Time to read: 3 minutes. If social selling training is on your to-do list you’re not alone. Choosing the best social selling training for your organization can be daunting. In a world of “instant experts” investing in the wrong social selling trainer can be disastrous. Let’s understand the safest place to start. Follow these steps to make the best decision.
Answering essential questions
First, let’s glance at the below social selling training checklist. Then we’ll get into the details of each step.
1) What should the selection criteria be?
2) How much should the social selling training cost?
3) How do I find candidates?
4) What essential skills should the trainer teach?
5) How can I make sure this training is worth the money?
It’s essential for you or your sales team to DO—not just learn—social selling tactics. Therefore, make sure the training you invest in:
- teaches a practical, repeatable system based in traditional copywriting skills,
- helps sellers take “first steps” to apply the system,
- promises outcomes like more appointments & response, in less time.
One of the most common reasons social selling or LinkedIn training fails is lack of focus on how to get response.
Make sure your training provides more than how-to lessons on managing LinkedIn’s privacy settings and controls.
The more you stick with the above criteria the more you’ll be able to measure the performance of your training investment. Place these criteria in a short, focused request for proposal (RFP) email.
Cost of social selling training
These factors drive cost:
- Quality of trainer
Is the trainer (only) a technical knowledge source or do they also bring sales process and copywriting tactics?
- Skills the training will develop
Will the training focus on technical or “platform” skills or sales process & messaging tactics?
- Delivery of the training
Will it be an on-site event, recorded/video “Home Study” or series of live, online Webinar sessions?
- Coaching services
Some trainers offer “ride along” bonuses like a private LinkedIn group or Google+ community for your team.
If your team is geographically disbursed an online training will be most cost effective.
Are your sellers ambitious do-ers? Will they actually make time for the training? If so, a self-paced, “home study” program may work.
If your sellers will be reluctant to take the training, mandate attendance from your executive sales leader. Also, choose to deliver training using a live Webinar format. Make the training assignable to a date on their calendar.
Using Google and LinkedIn search, scan the horizon for training candidates. Identify a short-list of potential social selling training trainers.
Use your selection criteria (above) to solicit proposals from trainers. If you don’t wish to mail out a formal RFP, no problem. Use your selection criteria as a guide to identify the most capable vendors based on what you see on their Web sites.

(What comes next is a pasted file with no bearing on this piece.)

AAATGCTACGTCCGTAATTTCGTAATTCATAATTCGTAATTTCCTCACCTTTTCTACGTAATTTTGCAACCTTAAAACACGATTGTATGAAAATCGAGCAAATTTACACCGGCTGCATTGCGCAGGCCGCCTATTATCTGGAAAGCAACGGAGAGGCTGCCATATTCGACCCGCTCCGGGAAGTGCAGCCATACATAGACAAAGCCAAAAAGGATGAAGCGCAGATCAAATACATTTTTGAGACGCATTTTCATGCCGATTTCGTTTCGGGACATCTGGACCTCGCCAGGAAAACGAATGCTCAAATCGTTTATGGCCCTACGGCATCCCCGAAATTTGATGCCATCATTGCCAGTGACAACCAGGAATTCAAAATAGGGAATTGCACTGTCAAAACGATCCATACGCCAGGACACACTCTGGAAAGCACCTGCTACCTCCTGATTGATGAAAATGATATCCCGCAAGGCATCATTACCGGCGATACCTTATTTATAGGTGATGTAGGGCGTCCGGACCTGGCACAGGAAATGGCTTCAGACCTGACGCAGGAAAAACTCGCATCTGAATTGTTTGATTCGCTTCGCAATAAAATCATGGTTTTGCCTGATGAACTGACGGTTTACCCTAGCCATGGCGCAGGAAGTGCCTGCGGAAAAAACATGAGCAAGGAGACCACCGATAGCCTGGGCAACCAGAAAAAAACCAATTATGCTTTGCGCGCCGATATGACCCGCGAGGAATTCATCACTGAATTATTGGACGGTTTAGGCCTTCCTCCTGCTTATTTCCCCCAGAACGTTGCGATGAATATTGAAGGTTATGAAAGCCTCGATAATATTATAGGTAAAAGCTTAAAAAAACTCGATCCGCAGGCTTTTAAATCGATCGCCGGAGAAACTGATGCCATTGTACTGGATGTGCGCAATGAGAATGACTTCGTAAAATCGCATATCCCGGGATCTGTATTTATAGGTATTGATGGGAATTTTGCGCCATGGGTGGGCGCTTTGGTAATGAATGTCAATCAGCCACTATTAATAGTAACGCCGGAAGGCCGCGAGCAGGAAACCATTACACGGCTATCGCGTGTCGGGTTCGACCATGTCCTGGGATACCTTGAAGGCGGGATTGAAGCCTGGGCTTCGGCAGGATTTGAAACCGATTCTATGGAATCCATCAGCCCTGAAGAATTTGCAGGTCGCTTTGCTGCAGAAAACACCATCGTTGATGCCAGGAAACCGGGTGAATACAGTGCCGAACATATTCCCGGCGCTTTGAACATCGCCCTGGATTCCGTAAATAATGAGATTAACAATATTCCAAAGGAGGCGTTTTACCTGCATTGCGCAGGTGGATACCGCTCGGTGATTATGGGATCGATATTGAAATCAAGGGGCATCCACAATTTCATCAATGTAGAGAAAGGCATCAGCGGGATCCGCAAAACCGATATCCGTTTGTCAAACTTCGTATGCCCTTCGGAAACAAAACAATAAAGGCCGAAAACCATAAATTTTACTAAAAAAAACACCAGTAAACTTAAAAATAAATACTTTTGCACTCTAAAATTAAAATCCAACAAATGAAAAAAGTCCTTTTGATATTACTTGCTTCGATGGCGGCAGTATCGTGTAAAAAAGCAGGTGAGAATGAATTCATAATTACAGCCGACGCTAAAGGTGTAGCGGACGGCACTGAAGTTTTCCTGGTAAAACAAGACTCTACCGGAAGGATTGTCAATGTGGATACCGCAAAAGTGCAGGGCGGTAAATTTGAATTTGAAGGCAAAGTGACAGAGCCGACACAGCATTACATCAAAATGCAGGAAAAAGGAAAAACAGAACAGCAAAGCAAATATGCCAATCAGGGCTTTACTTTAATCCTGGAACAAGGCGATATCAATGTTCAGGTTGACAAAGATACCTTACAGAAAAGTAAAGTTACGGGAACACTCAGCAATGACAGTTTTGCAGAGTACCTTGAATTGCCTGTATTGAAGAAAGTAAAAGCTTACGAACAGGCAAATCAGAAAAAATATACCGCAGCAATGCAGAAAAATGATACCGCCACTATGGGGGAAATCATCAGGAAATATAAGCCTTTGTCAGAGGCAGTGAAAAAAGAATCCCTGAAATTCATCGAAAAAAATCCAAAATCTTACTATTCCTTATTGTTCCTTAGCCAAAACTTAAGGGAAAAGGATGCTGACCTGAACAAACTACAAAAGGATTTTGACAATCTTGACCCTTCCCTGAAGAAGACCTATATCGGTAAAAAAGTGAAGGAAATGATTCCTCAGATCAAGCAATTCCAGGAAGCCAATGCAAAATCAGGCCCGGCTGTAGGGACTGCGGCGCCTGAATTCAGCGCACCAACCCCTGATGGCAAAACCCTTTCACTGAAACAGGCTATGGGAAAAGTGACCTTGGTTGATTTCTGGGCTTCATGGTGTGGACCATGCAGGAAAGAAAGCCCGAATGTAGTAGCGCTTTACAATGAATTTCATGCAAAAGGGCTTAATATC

Don’t forget to get references. Don’t settle for testimonials. Call a reference or, at least, make sure the references are real people! Seriously. We live in a world of social media charlatans and “instant experts.”
Don’t get caught with your pants down!
What should my social selling trainer teach?
If you don’t know the answer, don’t worry. Think in terms of getting back to basics. What do your front line sellers (or you, yourself) want?
The primary goal of your training should be earning more appointments by increasing response. Make sure training you invest in focuses on a process that creates:
- attention from a targeted group of potential buyers,
- engagement that is provocative enough to spark
- response—conversation that generates a lead or sale.
How can I avoid ANY mistakes?!
Here’s the most overlooked factor.
When considering what social selling trainer is best for you consider “the HOW” of the training. The instructional design—not only the curriculum. Only invest in training that:
- includes worksheets that get sellers DO-ing, (not just learning)
- is directly relevant to current challenges and goals of your sales team,
- focuses on a balance of platform (eg. LinkedIn) and prospecting tactics.
When interviewing final candidates ask them for references who can tell you how their sellers are generating more response after the training.
Beware of this
Social selling trainers often qualify themselves based on how well they know their way around platforms like LinkedIn. Do NOT let this be your main selection criteria.
Beware of social selling training promising outcomes other than measurable increases in response to—and appointments with—your reps and dealers.
Invest in a trainer who measures his/her own success based on sellers taking action. (not merely repeating what they learned)
Assess: Make Sure You Succeed
Make your social selling training relevant and effective. Start with an assessment. Discover your team’s strengths, weaknesses and challenges—right now.
Require your social selling trainer to perform a low-cost assessment to guarantee your success and avoid disaster.
Make sure the assessment:
- justifies your investment,
- identifies and sets performance metrics,
- uncovers current attitudes & experiences with tools like LinkedIn,
- identifies both resistance to social selling and early adopters.
Identifying early adopters will insure success in the eyes of your boss. By finding reps and dealers eager to sharpen their skills you can focus the training on increasing their success (and reporting back to the boss on it).
You can stack the deck in your favor!
Do you have more questions about investing in social selling training? Let me know in comments or send me an email. I’ll be glad to help!